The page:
After 102 days of hearings about phone hacking, celebrity stalking and Rupert Murdoch’s meeting on a yacht with David Cameron, a U.K. judge will issue a report on press ethics that publishers say will threaten free speech.
Justice Brian Leveson’s findings tomorrow in London may criticize Murdoch, the chairman of News Corp., and his deputies for a wide range of scandals that festered at his British tabloids. The media-ethics probe was called for by Cameron, the prime minister, last year to quell public anger over the wrongdoing and make proposals for regulating newspapers.
The probe, with celebrity witnesses including Harry Potter author J.K. Rowling and British actor Hugh Grant, an alleged phone-hacking victim, captivated Britain for months. Cameron and three of his predecessors, as well as Murdoch, also testified, underscoring the importance of the inquiry.
“It’s a question of how strongly those comments are going to be worded” and whether Leveson “sticks to institutional issues or goes beyond that and says there were particular bad guys poisoning the system,” Lorna Woods, a media-law professor at The City Law School in London, said in a phone interview. Leveson may blame the failures broadly on inadequate safeguards or fault the “influence of the Murdochs in editorial policy.”
News Corp. has spent more than $315 million on civil settlements, legal fees and costs of closing the News of the World weekly tabloid, where the hacking scandal started. More than 80 people have been arrested for intercepting voice mail and bribing public employees, including reporters at its daily Sun title, and a civil trial of claims by more than 150 hacking victims is scheduled for June.
Alongside any findings about the conduct of Murdoch and U.K. journalists, the 63-year-old Levenson’s main task from Cameron was to draft new rules for press oversight. Paul Dacre, editor of Associated Newspapers, and Education Secretary Michael Gove have said any law that would regulate British newspapers for the first time will undermine media independence.
“Freedom of speech is not an unlimited right; it can be challenged by or trumped by a whole range of other people’s rights,” Woods said. Leveson will probably propose “co-regulation” where Parliament will make oversight mandatory while leaving the details to the industry, she said.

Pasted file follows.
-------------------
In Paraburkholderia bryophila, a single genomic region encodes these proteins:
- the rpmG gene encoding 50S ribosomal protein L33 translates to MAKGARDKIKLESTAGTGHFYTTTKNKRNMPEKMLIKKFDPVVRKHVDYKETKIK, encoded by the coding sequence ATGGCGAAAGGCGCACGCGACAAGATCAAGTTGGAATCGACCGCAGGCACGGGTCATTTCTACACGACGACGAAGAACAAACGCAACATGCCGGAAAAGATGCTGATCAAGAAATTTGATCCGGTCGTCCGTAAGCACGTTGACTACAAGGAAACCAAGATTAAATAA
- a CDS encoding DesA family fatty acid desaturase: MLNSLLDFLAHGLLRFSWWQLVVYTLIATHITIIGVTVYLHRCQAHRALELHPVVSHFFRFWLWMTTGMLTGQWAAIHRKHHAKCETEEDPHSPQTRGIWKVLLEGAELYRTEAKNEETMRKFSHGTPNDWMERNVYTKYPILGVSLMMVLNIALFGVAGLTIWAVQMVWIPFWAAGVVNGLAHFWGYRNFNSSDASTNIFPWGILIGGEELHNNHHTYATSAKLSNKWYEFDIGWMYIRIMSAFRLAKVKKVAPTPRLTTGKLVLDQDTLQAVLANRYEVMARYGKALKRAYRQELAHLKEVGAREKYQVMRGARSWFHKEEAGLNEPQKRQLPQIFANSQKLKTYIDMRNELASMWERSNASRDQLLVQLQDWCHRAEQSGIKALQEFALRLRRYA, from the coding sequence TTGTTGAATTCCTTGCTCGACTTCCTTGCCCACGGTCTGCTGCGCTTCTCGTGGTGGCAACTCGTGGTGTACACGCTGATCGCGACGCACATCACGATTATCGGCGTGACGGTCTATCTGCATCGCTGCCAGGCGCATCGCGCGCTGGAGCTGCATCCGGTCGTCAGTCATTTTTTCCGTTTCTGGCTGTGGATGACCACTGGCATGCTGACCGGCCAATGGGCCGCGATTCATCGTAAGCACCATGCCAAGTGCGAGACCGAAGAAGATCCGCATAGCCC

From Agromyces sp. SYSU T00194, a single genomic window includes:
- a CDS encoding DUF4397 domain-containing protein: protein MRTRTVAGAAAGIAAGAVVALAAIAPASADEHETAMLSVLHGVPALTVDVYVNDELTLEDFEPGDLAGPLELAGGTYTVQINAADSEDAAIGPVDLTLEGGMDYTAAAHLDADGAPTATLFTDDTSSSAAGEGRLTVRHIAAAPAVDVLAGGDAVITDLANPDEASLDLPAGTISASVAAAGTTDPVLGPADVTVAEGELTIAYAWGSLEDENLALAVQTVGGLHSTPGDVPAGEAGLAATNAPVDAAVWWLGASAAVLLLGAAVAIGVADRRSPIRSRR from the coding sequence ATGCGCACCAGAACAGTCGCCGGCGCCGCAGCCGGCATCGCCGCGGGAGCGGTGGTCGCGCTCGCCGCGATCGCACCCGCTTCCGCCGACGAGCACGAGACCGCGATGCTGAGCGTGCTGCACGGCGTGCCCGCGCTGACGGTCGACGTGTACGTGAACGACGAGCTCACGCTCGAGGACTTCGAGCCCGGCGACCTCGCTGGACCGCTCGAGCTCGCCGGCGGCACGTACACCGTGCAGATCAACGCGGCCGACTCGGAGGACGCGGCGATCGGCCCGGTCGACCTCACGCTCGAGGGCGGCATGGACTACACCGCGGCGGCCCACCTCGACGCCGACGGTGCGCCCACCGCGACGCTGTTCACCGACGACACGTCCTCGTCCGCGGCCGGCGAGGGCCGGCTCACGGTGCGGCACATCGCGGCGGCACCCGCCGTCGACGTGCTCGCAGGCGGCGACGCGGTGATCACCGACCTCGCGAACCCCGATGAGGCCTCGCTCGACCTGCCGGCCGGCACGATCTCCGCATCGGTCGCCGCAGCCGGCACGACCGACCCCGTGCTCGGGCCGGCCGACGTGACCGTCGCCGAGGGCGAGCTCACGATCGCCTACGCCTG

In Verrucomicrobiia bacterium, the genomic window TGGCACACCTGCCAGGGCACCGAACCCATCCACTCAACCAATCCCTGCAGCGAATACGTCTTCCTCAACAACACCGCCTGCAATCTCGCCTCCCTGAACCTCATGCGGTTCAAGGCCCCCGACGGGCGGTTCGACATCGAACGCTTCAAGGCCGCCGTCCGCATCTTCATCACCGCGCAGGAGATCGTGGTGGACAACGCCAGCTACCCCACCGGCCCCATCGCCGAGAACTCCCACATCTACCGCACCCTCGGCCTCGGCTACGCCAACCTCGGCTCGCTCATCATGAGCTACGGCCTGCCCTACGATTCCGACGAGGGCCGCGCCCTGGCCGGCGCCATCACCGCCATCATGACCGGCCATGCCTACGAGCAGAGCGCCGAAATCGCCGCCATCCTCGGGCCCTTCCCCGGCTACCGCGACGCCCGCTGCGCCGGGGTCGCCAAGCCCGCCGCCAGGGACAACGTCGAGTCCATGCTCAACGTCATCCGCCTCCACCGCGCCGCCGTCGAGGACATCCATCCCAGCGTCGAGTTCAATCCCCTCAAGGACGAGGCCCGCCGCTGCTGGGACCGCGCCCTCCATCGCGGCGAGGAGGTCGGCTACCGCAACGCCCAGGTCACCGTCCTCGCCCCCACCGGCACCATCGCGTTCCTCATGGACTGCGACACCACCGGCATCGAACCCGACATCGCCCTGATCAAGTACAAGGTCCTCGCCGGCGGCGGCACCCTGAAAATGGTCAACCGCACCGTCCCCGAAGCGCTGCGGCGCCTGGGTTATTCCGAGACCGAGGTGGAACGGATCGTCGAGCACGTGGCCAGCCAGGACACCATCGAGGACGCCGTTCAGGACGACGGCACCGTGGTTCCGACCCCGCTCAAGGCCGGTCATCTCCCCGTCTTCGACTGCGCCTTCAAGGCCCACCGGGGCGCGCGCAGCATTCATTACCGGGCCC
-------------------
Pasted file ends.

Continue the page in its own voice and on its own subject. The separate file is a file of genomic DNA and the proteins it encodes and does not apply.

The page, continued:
At least 86 lawmakers signed a letter opposing state regulation of the media, a move they say would threaten freedom of the press. The note, published in U.K. newspapers today, was signed by eight former Cabinet ministers and all the members of Cameron’s Conservative Party on Parliament’s Culture Committee. A letter earlier this month was signed by 42 lawmakers calling for new laws on the press.
The report comes as new U.K.-media scandals grab headlines, this time at the British Broadcasting Corp. The BBC is facing a wave of civil lawsuits after allegations one its best-known TV personalities, the late Jimmy Savile, who died last year, sexually abused girls for decades. In addition, the broadcaster has been criticized for a report on one of its news programs that linked a politician to pedophilia allegations.
Messages left at the press office of New York-based News Corp.’s U.K. unit, News International, weren’t returned. Cameron is “open-minded” about the Leveson report and hasn’t made any decisions in advance of it being published, his office said in a Nov. 25 posting on the Twitter Inc. social-networking site.
Leveson heard from 160 witnesses, including people who had their privacy violated by tabloids, chief among them the family of murdered schoolgirl Milly Dowler. The revelations last year that Dowler’s phone was hacked while she was missing a decade ago prompted Murdoch to close the News of the World and helped trigger the inquiry.
Murdoch and his son James Murdoch, News Corp.’s deputy chief operating officer who was once chairman of the U.K. unit, testified for three days in April, blaming their ignorance of corruption at the company’s tabloids on police, lawyers and subordinates.
The probe went beyond phone hacking and bribery to analyze the U.K. media’s perceived influence over police and politicians. The elder Murdoch denied suggestions by the inquiry’s lawyer, Robert Jay, that he agreed to give positive newspaper coverage to prime ministers in exchange for government favors.
The company disclosed e-mails that indicated Murdoch and Cameron met repeatedly after the politician became leader of the opposition Conservative Party in 2005, including a 2008 trip where Cameron flew on a Murdoch family member’s jet to meet the Murdochs on a yacht in Greece.
“The inquiry has been overwhelmed by the amount of material it has had to consider in such a short space of time,” said Niri Shan, a media lawyer with Taylor Wessing LLP in London. “Some issues have not been explored properly and the media have not been given a proper opportunity to respond to some of the serious allegations made against them.”